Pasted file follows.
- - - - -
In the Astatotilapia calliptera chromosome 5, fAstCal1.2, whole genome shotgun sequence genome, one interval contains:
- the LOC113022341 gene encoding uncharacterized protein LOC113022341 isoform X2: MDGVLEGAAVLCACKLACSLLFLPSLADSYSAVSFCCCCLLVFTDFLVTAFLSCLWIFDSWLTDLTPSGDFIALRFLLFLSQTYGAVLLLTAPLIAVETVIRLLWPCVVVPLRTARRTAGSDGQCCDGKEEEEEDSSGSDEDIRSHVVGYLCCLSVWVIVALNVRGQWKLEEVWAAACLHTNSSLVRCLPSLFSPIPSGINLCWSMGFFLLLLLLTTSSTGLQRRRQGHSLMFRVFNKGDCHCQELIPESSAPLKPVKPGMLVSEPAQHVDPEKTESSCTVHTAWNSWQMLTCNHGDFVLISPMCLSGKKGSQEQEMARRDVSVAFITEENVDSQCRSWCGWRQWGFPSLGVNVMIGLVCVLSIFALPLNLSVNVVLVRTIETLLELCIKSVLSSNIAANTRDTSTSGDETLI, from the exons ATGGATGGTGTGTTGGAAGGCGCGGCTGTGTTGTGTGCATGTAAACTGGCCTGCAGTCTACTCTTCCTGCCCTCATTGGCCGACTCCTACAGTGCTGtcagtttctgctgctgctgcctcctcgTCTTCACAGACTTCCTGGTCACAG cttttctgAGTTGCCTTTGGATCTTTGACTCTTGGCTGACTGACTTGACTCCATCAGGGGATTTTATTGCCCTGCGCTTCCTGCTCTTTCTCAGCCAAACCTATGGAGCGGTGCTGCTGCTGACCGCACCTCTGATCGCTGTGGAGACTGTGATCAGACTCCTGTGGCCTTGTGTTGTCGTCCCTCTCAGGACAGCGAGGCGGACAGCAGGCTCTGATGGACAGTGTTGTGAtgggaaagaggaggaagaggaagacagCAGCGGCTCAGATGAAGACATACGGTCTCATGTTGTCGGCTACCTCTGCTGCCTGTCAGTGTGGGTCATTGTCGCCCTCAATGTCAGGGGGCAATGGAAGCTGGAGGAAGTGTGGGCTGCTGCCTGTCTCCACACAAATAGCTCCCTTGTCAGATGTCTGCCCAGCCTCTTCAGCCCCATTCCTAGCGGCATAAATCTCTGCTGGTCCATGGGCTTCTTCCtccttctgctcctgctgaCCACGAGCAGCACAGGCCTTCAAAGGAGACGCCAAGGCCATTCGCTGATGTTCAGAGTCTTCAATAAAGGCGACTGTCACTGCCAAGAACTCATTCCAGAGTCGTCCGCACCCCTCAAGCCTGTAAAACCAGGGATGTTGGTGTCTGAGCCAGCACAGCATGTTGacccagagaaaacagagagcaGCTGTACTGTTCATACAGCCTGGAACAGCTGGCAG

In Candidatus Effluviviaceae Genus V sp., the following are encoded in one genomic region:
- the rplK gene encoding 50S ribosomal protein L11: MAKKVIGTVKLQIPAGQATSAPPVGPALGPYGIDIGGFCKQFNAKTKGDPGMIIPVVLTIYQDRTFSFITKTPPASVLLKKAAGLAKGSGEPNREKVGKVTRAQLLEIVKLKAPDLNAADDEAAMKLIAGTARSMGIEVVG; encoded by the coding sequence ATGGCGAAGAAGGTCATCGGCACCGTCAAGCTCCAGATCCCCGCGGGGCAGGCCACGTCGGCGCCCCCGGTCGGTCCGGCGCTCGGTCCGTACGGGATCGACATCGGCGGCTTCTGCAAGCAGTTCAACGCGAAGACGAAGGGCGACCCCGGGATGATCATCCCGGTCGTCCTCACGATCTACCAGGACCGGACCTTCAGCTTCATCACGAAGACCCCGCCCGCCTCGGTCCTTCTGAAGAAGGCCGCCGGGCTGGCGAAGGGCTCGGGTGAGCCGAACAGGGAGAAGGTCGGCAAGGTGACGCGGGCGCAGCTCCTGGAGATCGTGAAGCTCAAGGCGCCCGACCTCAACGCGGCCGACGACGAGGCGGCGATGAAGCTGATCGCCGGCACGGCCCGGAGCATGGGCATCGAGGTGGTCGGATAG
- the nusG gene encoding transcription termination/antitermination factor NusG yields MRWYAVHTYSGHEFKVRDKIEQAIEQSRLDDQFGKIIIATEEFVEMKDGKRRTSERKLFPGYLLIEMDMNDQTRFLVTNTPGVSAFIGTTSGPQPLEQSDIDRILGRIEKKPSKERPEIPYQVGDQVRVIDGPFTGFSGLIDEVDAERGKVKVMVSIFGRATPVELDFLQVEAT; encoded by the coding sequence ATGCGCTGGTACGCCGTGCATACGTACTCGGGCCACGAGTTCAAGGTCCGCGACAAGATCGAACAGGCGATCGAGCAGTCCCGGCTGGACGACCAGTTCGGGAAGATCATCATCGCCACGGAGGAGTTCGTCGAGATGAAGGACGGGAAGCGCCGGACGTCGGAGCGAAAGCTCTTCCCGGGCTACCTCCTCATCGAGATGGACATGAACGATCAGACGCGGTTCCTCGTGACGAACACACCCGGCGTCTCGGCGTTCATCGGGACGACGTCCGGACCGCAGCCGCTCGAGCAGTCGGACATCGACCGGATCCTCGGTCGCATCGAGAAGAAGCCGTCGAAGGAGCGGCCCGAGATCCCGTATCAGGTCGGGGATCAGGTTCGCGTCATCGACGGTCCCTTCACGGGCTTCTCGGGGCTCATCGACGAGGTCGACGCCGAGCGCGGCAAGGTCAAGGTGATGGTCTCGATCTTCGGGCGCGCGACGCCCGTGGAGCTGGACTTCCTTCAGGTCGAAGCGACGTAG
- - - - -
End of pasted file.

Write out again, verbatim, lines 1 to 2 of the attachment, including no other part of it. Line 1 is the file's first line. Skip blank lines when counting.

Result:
In the Astatotilapia calliptera chromosome 5, fAstCal1.2, whole genome shotgun sequence genome, one interval contains:
- the LOC113022341 gene encoding uncharacterized protein LOC113022341 isoform X2: MDGVLEGAAVLCACKLACSLLFLPSLADSYSAVSFCCCCLLVFTDFLVTAFLSCLWIFDSWLTDLTPSGDFIALRFLLFLSQTYGAVLLLTAPLIAVETVIRLLWPCVVVPLRTARRTAGSDGQCCDGKEEEEEDSSGSDEDIRSHVVGYLCCLSVWVIVALNVRGQWKLEEVWAAACLHTNSSLVRCLPSLFSPIPSGINLCWSMGFFLLLLLLTTSSTGLQRRRQGHSLMFRVFNKGDCHCQELIPESSAPLKPVKPGMLVSEPAQHVDPEKTESSCTVHTAWNSWQMLTCNHGDFVLISPMCLSGKKGSQEQEMARRDVSVAFITEENVDSQCRSWCGWRQWGFPSLGVNVMIGLVCVLSIFALPLNLSVNVVLVRTIETLLELCIKSVLSSNIAANTRDTSTSGDETLI, from the exons ATGGATGGTGTGTTGGAAGGCGCGGCTGTGTTGTGTGCATGTAAACTGGCCTGCAGTCTACTCTTCCTGCCCTCATTGGCCGACTCCTACAGTGCTGtcagtttctgctgctgctgcctcctcgTCTTCACAGACTTCCTGGTCACAG cttttctgAGTTGCCTTTGGATCTTTGACTCTTGGCTGACTGACTTGACTCCATCAGGGGATTTTATTGCCCTGCGCTTCCTGCTCTTTCTCAGCCAAACCTATGGAGCGGTGCTGCTGCTGACCGCACCTCTGATCGCTGTGGAGACTGTGATCAGACTCCTGTGGCCTTGTGTTGTCGTCCCTCTCAGGACAGCGAGGCGGACAGCAGGCTCTGATGGACAGTGTTGTGAtgggaaagaggaggaagaggaagacagCAGCGGCTCAGATGAAGACATACGGTCTCATGTTGTCGGCTACCTCTGCTGCCTGTCAGTGTGGGTCATTGTCGCCCTCAATGTCAGGGGGCAATGGAAGCTGGAGGAAGTGTGGGCTGCTGCCTGTCTCCACACAAATAGCTCCCTTGTCAGATGTCTGCCCAGCCTCTTCAGCCCCATTCCTAGCGGCATAAATCTCTGCTGGTCCATGGGCTTCTTCCtccttctgctcctgctgaCCACGAGCAGCACAGGCCTTCAAAGGAGACGCCAAGGCCATTCGCTGATGTTCAGAGTCTTCAATAAAGGCGACTGTCACTGCCAAGAACTCATTCCAGAGTCGTCCGCACCCCTCAAGCCTGTAAAACCAGGGATGTTGGTGTCTGAGCCAGCACAGCATGTTGacccagagaaaacagagagcaGCTGTACTGTTCATACAGCCTGGAACAGCTGGCAG